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joigus

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Everything posted by joigus

  1. Adding and subtracting the same thing doesn't change the solutions. And they are divergence-free, namely: chargeless. You don't derive a Lagrangian. You either already know the problem well, and then the Lagrangian is pretty much prescribed, or you must postulate a Lagrangian based on symmetry principles (example: the standard-model Lagrangian when it was postulated) because you don't know the dynamics precisely. Your Lagrangian seems to suggest a singled out direction of space, so it could hardly be fundamental, as it violates rotation symmetry. Your Lagrangian, I'm afraid, cannot explain known properties of electrons, like interference, or the Bohm-Aharonov effect, or spin, or electron-electron scattering, electron-photon scattering etc. All of those can be accounted for by field theory. So why change? Just because it's intellectually pleasing to you? Your "theory" is one of many pet theories that lead nowhere useful, as far as it seems.
  2. We've already told you there is no such logic. Take Maxwell's equations. Choose both the charge-density and current-density terms to be identically zero. You get to what's known as vacuum solutions of classical EM. Those are known as electromagnetic waves. They are vacuum solutions (correspond to zero charge). You are blissfully ignorant of basic physics, and a conversation of any kind is impossible. https://en.wikipedia.org/wiki/Maxwell's_equations#Vacuum_equations,_electromagnetic_waves_and_speed_of_light Vacuum = sourceless = no charge Study harder!
  3. To add to your "to do" list: How do you make spin 1/2 from a sum of spin 1 "components"? Are those infinite sums? I'm still waiting for your explanation of charge from non-charge, which we don't seem to be getting any closer to. Nonsense is that which makes no sense, which so far seems quite appropriate.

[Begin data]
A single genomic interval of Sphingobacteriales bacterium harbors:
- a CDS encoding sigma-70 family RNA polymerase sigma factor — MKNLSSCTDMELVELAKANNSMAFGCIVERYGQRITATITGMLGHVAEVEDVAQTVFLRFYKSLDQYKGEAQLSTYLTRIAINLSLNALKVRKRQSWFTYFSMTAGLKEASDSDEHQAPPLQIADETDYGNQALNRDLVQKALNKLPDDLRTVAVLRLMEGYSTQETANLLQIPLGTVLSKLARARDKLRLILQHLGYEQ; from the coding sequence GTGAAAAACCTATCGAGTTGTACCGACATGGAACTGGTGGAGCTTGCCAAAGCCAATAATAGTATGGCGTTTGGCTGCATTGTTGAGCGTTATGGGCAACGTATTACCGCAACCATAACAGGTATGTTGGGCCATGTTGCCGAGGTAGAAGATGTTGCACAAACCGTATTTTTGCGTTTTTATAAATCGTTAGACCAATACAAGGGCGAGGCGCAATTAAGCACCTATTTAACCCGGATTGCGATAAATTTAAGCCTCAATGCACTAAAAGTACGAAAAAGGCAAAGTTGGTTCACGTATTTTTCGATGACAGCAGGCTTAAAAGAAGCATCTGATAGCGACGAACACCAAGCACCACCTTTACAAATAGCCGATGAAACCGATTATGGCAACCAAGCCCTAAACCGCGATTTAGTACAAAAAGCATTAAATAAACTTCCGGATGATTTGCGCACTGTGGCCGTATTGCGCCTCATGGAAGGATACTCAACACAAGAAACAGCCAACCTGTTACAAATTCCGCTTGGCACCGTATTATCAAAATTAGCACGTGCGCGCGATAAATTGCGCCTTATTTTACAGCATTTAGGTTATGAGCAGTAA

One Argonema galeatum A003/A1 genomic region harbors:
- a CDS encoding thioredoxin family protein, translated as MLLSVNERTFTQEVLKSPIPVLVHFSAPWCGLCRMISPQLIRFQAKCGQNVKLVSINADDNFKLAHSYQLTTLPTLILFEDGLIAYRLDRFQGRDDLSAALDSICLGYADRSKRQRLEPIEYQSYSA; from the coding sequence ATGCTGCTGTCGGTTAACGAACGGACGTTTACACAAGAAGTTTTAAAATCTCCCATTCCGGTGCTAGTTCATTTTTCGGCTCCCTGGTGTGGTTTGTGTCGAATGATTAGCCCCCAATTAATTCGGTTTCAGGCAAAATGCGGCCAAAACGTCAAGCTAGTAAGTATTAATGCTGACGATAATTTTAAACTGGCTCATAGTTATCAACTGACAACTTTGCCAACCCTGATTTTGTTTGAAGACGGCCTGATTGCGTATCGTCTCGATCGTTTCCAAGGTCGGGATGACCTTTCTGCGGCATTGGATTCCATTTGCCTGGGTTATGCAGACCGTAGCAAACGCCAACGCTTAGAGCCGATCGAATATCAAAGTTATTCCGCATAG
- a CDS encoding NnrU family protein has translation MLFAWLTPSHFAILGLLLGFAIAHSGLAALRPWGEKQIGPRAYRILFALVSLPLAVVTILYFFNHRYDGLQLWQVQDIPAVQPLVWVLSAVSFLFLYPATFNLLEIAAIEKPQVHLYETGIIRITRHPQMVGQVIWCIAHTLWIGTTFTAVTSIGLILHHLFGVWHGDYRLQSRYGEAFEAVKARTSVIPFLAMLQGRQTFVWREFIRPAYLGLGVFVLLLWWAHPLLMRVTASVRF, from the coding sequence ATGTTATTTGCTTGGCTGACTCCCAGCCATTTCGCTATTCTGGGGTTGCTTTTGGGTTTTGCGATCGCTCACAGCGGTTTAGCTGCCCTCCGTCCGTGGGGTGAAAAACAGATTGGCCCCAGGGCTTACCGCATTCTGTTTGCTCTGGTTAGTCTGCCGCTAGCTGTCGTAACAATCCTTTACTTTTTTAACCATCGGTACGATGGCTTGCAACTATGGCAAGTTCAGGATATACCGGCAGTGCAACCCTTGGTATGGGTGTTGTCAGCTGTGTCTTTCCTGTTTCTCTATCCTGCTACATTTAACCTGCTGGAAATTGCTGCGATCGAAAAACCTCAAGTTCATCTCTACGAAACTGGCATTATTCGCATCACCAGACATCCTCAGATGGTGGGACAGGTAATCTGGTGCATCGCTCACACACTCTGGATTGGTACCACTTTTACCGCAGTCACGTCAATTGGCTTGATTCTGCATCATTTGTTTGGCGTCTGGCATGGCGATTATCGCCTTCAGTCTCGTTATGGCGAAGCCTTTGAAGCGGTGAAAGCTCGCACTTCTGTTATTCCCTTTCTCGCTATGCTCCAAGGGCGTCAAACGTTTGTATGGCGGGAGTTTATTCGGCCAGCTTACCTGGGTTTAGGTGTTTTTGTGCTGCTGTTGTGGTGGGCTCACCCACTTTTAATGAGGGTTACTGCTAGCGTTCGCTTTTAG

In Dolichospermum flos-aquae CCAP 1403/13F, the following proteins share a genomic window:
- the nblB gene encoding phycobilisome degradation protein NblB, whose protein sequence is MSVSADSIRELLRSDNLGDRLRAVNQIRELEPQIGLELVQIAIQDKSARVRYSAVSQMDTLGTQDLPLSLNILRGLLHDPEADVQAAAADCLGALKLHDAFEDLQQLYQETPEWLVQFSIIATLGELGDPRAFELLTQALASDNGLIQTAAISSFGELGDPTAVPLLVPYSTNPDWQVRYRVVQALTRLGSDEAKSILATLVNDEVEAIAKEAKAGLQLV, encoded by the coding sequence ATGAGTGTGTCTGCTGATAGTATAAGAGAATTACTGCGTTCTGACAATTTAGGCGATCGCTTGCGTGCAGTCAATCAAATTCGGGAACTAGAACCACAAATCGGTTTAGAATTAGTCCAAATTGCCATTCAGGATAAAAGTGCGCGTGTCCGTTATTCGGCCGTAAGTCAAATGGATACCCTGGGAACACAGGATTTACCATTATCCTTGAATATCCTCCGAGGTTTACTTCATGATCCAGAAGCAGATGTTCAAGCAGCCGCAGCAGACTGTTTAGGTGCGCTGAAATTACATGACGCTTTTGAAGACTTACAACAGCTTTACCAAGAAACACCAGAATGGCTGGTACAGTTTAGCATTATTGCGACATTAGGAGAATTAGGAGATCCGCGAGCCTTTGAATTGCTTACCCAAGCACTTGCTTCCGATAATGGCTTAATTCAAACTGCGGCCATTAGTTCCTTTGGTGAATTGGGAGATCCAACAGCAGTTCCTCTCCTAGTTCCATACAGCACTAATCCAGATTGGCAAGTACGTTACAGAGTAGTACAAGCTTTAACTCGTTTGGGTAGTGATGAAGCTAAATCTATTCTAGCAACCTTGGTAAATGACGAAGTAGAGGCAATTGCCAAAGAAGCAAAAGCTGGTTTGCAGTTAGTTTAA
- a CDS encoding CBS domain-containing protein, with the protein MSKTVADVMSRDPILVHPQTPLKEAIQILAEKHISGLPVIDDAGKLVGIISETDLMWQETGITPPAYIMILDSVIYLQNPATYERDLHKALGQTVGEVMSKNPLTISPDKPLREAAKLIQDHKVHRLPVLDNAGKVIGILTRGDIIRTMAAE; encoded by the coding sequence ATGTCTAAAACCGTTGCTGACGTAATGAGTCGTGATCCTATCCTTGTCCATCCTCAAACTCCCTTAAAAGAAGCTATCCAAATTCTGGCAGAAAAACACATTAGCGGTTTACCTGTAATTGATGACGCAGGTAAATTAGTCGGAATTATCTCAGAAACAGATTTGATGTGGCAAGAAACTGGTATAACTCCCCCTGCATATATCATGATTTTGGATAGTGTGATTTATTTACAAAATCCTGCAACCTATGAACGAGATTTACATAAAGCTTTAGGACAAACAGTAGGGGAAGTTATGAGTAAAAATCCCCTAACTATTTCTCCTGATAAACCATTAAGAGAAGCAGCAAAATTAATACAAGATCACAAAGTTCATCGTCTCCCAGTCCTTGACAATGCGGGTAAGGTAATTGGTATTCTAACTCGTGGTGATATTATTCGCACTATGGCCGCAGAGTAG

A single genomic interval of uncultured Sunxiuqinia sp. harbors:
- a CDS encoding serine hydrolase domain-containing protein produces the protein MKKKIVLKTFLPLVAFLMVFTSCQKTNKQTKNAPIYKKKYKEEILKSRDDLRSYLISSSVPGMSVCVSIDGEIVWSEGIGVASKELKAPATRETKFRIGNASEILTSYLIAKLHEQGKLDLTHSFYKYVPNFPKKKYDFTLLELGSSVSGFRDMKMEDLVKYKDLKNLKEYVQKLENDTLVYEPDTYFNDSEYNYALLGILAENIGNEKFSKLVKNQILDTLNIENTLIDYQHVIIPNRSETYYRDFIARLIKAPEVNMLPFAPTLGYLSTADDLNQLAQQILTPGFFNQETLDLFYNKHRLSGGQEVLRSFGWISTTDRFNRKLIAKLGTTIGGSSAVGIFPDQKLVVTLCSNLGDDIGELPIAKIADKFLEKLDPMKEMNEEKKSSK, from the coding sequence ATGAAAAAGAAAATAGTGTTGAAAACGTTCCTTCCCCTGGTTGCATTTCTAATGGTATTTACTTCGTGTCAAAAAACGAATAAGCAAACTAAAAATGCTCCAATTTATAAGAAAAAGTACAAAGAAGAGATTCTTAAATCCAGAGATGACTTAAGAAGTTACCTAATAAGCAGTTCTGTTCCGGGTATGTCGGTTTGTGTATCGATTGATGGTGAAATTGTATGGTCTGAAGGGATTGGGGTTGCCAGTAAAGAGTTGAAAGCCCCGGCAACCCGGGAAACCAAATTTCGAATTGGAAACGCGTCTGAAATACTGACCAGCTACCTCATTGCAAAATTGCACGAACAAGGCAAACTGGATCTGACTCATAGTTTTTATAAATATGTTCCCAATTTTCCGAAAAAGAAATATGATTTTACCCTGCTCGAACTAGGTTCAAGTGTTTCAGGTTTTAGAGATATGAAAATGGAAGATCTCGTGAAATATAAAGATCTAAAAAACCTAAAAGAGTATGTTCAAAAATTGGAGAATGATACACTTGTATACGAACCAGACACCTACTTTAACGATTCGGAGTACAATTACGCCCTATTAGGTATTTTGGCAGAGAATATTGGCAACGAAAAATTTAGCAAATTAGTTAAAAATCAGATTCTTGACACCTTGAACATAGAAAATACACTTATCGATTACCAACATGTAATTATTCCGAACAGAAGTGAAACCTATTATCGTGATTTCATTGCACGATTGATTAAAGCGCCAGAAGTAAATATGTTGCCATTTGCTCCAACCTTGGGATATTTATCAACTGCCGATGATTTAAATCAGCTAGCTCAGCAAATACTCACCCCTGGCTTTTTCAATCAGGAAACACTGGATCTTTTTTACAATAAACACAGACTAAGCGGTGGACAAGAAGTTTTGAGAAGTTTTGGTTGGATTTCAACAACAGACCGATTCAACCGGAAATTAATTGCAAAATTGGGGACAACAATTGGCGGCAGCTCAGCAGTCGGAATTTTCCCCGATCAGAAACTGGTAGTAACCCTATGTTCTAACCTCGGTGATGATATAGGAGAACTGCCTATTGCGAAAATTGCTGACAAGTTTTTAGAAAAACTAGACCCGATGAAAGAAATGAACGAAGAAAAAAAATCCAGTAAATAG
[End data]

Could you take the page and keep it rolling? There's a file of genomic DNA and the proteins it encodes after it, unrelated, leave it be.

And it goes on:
4. Agreed. There are other differences that are relevant. Time inversion is a discrete transformation, like all inversions. It bears the question: Could it be that certain solutions of GR continuously transform both time and space so that a continuous evolution brings local observers to a state in which the universe is everywhere the same (including the particular observer) except for a parity transformation? I don't know if that's been considered, but I'm sure it has. I made my comment essentially because I don't think Einstein's theory can be claimed to be "more or less the true explanation of the universe". That's too strong a statement and I don't think there's any hope of that.
  5. OTOH, I wouldn't expect Einstein's theory as a standalone to be more or less the true explanation of the universe. In particular, and as concerns time, I would expect left-right asymmetry and charge conjugation asymmetry (time-inversion asymmetry) in the standard model (and how they play out in combination with gravity) to play a very deep role in it.
  6. Sedenions are non-associative. They're also the first algebra you can build with the Cayley-Dickson construction that is not a division algebra. Ie, it has zero divisors. They're some kind of generalisation of complex numbers. @studiot can probably tell you more. Meanwhile, https://en.wikipedia.org/wiki/Sedenion https://en.wikipedia.org/wiki/Cayley–Dickson_construction And a nice 30-min video by Michael Penn that I recommend,